As I said, stray cats can make great pets, but they sometimes come with a number of health and behavior problems. Most will be infested with external and internal parasites, including fleas, ticks, and numerous types of worms. In addition, strays usually have not received any vaccinations and can carry a host of infectious diseases. These deadly diseases can all be spread from cat to cat through bites, saliva, or even by sharing food or mutual grooming. Taking in a stray without bringing it right to your veterinarian can, therefore, mean a death sentence for any cats you may already have at home. Strays might also have been injured by vehicles or by other animals at some time. Breaks, sprains, abscesses, eye disorders, internal injuries, or other structural problems can result, which can end up costing you plenty to treat. In addition, many strays become very cautious around people due to the hardships of the street. Often they remain this way for the rest of their lives, perhaps warming up to only a few people – you being one.
Although this all sounds ominous, don’t give up on strays. If you involve your veterinarian immediately and have no other pets, a stray just might work out fine. After all, any domestic animal tough enough to make it on the street deserves a second chance. For owners who have not had their cats neutered, a bevy of unwanted behaviors can pop up. Males will want to get outside and roam the neighborhood in search of females and to claim and defend what they perceive to be their territory. In doing so, they will almost certainly get into fights with other males, and run the risk of getting injured by a vehicle or infected with one of many will spray urine all over the home and most likely become quite vocal in his attempt to tell you he wants out.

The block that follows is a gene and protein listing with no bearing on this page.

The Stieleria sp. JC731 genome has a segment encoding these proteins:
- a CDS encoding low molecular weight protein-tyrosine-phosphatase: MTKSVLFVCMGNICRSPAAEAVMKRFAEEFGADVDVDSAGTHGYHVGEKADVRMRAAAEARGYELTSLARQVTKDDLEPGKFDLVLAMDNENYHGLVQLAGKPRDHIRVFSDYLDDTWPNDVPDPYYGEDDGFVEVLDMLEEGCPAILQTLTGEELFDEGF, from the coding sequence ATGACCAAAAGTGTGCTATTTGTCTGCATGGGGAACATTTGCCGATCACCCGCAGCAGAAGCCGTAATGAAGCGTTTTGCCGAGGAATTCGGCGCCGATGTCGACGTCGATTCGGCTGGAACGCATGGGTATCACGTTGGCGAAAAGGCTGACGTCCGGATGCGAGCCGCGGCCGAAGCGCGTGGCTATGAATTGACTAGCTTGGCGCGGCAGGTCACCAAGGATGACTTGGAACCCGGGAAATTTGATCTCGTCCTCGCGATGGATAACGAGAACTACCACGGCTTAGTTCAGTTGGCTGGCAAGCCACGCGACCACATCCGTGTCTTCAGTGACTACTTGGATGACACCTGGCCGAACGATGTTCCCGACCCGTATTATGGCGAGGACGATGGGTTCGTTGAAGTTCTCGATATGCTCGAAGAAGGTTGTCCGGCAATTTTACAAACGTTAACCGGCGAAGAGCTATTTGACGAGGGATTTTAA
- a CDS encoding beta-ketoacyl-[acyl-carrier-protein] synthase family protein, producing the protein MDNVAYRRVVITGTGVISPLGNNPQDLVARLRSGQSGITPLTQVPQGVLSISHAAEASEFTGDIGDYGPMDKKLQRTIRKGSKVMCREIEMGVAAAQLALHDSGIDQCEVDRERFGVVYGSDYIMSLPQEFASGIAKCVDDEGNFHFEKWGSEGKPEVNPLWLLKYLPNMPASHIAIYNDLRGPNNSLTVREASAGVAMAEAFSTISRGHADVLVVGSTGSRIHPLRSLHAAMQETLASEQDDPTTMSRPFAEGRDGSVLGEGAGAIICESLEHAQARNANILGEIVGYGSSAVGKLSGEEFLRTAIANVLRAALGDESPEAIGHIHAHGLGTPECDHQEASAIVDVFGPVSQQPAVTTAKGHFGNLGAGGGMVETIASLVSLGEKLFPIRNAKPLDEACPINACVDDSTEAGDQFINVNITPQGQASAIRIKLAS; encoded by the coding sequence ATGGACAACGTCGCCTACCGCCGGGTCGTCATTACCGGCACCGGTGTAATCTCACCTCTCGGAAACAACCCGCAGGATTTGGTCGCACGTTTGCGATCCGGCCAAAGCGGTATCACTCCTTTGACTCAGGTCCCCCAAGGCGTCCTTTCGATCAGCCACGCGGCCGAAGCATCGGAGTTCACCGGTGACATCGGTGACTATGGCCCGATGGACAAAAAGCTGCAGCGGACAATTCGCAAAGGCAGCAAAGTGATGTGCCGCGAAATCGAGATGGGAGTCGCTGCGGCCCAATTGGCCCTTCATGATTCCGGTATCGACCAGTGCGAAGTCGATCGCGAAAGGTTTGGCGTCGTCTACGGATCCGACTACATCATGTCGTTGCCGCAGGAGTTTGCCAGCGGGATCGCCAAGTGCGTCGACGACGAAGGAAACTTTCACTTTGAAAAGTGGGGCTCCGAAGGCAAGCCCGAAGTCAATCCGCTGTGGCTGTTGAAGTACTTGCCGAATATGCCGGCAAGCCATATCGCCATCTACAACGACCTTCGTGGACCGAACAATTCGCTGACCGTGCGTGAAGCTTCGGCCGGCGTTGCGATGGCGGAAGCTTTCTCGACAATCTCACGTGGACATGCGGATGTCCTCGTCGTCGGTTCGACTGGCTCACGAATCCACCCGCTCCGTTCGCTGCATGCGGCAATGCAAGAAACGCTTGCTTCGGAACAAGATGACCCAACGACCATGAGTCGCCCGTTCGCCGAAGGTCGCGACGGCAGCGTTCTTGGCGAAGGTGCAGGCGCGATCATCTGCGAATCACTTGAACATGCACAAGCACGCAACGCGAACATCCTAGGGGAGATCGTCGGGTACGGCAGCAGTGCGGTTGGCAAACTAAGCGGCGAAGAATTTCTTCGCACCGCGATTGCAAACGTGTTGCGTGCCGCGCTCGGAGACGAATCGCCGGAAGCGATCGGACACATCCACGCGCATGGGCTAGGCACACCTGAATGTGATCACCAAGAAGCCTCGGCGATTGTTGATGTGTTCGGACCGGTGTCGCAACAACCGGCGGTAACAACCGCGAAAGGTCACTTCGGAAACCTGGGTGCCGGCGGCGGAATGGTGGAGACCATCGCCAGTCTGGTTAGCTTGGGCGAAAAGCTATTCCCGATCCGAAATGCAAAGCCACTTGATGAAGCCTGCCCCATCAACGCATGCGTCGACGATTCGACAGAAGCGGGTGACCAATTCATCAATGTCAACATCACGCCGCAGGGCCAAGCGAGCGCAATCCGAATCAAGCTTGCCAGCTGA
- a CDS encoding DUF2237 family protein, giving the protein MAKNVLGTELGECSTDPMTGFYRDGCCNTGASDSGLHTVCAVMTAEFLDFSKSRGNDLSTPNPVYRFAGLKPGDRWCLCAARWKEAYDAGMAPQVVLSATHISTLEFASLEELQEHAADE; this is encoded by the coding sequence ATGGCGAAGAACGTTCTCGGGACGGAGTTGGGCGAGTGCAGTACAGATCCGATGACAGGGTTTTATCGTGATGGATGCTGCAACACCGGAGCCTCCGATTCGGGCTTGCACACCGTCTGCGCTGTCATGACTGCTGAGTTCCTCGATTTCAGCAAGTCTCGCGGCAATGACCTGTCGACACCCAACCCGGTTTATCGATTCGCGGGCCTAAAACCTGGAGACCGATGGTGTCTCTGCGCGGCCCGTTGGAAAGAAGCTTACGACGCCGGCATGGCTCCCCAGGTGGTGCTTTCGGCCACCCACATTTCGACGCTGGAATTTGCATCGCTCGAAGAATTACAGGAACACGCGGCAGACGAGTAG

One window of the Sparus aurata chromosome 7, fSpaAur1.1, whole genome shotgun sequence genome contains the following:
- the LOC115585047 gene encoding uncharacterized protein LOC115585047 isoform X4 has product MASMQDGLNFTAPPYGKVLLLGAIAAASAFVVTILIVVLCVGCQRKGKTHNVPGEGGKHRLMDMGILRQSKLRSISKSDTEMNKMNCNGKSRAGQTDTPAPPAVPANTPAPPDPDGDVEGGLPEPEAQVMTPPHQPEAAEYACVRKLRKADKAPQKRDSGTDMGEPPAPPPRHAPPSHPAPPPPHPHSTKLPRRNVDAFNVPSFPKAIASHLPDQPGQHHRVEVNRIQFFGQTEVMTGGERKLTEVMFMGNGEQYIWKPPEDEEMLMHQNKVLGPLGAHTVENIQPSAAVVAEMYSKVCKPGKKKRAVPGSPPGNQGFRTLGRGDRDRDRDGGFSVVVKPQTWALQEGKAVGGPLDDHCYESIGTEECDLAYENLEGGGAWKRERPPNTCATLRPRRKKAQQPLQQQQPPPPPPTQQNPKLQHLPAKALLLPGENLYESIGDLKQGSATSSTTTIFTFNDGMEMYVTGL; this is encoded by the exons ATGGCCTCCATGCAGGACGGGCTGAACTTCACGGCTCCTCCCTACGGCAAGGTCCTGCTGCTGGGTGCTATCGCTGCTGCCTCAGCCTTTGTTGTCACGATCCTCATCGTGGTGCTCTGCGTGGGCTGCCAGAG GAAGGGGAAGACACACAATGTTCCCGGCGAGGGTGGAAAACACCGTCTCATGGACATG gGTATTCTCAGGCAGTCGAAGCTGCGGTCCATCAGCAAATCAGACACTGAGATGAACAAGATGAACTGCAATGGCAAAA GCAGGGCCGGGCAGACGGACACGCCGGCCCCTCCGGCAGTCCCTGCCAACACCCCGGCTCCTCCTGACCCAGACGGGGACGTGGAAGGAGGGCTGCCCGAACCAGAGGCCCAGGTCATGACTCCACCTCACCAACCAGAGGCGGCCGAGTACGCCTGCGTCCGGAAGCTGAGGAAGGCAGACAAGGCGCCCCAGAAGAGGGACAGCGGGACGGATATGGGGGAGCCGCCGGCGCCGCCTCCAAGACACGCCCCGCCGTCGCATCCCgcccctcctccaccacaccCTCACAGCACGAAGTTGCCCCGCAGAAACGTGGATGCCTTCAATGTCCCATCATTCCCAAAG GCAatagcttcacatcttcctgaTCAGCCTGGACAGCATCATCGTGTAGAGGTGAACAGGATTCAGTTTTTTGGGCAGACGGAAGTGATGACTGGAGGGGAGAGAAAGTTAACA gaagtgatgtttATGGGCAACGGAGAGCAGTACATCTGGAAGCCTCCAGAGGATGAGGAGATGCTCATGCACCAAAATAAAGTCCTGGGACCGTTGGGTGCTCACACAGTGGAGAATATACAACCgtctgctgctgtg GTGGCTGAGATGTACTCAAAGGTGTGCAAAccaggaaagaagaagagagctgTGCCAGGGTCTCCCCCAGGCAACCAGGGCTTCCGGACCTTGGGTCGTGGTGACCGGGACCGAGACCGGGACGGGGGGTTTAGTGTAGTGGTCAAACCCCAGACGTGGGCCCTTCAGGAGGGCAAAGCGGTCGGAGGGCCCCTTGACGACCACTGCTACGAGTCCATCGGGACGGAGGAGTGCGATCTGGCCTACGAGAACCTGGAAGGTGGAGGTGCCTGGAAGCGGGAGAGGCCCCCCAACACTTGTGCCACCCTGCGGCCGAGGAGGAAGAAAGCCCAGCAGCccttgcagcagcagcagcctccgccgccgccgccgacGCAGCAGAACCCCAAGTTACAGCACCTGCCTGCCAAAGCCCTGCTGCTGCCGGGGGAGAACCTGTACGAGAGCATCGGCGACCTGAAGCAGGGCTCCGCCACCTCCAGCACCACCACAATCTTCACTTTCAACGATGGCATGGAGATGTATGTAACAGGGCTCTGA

Unneutered females allowed to venture outside will almost certainly become pregnant over and over and may also get into fights with other cats, both male and female. Like a male, she, too, could expose herself to injury or infection, possibly leading to death. If kept in the home, she will cry and perhaps mark with urine and leave spots of blood – all in all, every unhappy owner-pet relationship.
The drive to breed is a strong one among all unneutered cats. By the time a male or a female cat is 6 to 8 months old, it will begin showing an instinctive need to find a mate and will also become less playful and more competitive toward cats of its own gender.